South America, Argentina and Chile, Central Patagonia, Chile, Allevano Tower, Avellano pal Verano, and Costumes Rehearsal
Allevano Tower, Avellano pal Verano, and Costumes Rehearsal. While working for a month by massive San Lorenzo Peak as a mountain instructor, I thought about a third attempt to climb a direttis- sima up the northeast pillar of Avellano Tower in the XI Región de Aysén.
My first time in the valley as a climber ended with the first ascent of the spire by a snow, rock, and ice route (Conquistador Ridge, IV 5.10 80°, AAJ 2004, pp. 307-308). Bad weather persisted for 26 out of 28 days, allowing us to climb only one route but leaving us with a taste of the potential of the valley, in particular for the direttisssima, which my partners Dave Anderson and Jamie Selda attempted on that trip.
In 2005, with less time than the previous summer, Marcelo Mascareño and I made a second attempt to the direct route. Conditions were a bit better, but poor weather and a lack of time kicked us out off the wall and back to Coyhaique to enjoy New Year’s eve. That same season, a Basque team (Azier Izaguirre and Xavier Amonárriz) also attempted the direct route, but failed due to bad weather.
Jose Ignacio “Nacho” Morales, editor of Escalando (a recently launched Chilean climbing magazine) and my climbing partner this time, had asked me, “What about Avellano for the summer?” I thought about the poor weather, the time spent in the tent staring at the wall getting fat and swearing at the weather. And I said, “I’ll do it.”
I finished work in the San Lorenzo area on February 12, 2006, and returned to the Avellano Towers on the 14th. Along with Nacho and me came Wyoming climbers Becca Rose- berry and Brendan O’Neill, and my girlfriend Julie, from France. We settled into base camp, with the conditions quite dry. Most of the snow was gone, and the cracks looked clean of ice. On February 16 Nacho and the Americans scouted the best approach from our base camp. There were some significant avalanches tumbling down from the hanging glacier at the foot of the wall, which made the approach not casual. Plus, routefinding was required on the upper glacier to reach the upper snowfield.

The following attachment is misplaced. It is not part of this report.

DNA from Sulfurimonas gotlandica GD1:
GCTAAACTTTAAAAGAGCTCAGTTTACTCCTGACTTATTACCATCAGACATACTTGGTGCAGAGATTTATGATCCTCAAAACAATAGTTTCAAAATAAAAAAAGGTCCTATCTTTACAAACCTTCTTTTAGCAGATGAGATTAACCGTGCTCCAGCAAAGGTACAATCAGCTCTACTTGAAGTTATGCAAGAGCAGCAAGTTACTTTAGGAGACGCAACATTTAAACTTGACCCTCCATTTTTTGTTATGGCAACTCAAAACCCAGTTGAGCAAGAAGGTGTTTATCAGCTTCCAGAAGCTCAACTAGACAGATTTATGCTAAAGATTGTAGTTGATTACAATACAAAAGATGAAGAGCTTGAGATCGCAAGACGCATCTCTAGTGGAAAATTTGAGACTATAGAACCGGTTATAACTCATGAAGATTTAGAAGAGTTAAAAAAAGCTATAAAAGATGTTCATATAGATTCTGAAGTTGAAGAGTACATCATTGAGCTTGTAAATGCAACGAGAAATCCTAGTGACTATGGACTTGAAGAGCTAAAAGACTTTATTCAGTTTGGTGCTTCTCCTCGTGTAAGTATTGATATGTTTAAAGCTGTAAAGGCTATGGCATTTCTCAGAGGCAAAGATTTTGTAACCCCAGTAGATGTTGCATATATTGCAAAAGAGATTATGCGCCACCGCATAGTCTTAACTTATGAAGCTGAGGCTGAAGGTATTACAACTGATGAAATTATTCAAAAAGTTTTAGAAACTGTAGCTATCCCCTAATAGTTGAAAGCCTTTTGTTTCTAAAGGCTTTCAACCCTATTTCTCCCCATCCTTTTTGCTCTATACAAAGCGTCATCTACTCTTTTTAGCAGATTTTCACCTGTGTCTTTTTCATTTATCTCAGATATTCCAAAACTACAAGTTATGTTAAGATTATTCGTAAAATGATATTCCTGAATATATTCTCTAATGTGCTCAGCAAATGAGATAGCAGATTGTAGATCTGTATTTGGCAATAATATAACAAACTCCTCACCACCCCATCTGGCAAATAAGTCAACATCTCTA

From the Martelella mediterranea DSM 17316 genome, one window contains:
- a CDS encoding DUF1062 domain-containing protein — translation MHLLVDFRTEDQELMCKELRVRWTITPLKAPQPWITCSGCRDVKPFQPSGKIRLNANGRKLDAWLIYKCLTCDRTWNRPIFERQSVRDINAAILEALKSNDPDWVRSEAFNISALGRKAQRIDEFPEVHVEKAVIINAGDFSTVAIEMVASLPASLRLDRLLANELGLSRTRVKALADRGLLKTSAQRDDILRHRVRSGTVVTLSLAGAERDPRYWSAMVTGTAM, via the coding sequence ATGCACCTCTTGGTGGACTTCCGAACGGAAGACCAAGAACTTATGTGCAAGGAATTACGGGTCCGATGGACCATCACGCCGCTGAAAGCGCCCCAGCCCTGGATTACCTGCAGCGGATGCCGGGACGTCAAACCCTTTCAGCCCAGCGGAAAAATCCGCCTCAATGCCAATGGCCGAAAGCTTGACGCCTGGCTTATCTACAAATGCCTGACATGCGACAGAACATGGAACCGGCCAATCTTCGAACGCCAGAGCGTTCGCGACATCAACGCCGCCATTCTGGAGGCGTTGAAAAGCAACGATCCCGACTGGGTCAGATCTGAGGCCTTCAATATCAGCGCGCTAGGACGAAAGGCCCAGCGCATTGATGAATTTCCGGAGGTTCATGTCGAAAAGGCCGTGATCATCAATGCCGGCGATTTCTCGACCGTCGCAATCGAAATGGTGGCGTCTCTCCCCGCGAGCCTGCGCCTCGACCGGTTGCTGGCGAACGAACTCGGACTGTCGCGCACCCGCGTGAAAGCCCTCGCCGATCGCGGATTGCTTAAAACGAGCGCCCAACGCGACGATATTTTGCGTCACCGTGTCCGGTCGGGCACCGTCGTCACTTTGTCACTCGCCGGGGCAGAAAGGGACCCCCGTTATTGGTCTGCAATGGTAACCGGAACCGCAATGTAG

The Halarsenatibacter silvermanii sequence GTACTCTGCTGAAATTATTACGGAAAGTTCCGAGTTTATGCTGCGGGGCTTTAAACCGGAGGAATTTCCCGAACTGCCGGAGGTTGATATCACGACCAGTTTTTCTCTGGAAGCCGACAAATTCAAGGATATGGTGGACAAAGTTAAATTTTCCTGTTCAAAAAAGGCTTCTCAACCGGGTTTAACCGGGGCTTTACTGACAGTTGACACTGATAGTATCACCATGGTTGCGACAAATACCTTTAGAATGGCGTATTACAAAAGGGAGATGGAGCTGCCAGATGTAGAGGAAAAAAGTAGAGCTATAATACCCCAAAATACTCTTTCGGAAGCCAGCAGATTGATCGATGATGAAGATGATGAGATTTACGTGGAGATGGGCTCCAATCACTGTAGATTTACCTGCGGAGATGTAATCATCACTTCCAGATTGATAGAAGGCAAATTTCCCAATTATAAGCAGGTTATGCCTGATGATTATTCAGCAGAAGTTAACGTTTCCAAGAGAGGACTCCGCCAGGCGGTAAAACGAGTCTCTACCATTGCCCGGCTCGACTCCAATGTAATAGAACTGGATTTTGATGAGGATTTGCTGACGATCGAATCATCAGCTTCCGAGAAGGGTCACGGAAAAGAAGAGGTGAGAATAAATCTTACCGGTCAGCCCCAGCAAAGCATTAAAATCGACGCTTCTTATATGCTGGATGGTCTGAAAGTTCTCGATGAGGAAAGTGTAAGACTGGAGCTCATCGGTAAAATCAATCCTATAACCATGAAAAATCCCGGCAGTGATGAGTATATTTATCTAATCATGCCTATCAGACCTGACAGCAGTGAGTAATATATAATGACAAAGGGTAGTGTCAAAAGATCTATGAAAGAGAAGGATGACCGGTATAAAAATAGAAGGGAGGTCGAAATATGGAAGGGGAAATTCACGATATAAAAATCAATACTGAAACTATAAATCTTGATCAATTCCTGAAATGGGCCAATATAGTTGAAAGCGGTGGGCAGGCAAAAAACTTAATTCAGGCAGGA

Overcast skies the next two days had us eating under the tarp, but on the evening of February 18 Nacho asked me to set up the alarm for 3 a.m., so we could check the weather.
In the morning clouds partially covered the skies, but the anxiety to get climbing was strong, and we left camp at 5 a.m. Before it was clear we were scrambling up the 4th- to easy 5th-class slabs at the beginning of the approach. At dawn we began the glacier travel and quickly crossed the snowfield. At 7 a.m. we switched from mountain boots to climbing shoes.
The first four pitches follow a straightforward crack/corner system, with a potpourri of cracks up to 5.10-. Then several splitters, a couple of roofs, and face climbing on great granite led to the summit in five more pitches, with consistent 5.10 moves. At 5:15 p.m. a scream from Nacho, who had reached the summit, put a smile on my face.
The descent was not casual. Stuck ropes delayed our return. The glacier seemed longer on the way down. After 22 hours we arrived at camp, at 3 a.m. At 4 a.m. Becca and Brendan left to attempt a variation of the direct route set by Nacho and I, and made the second ascent of the northeast face, by Costumes Rehearsal, which went at about the same grade as our route.
We named our route Avellano pal Verano (360m, TD- IV 5.10).
Ignacio Grez, Coyhaique, Chile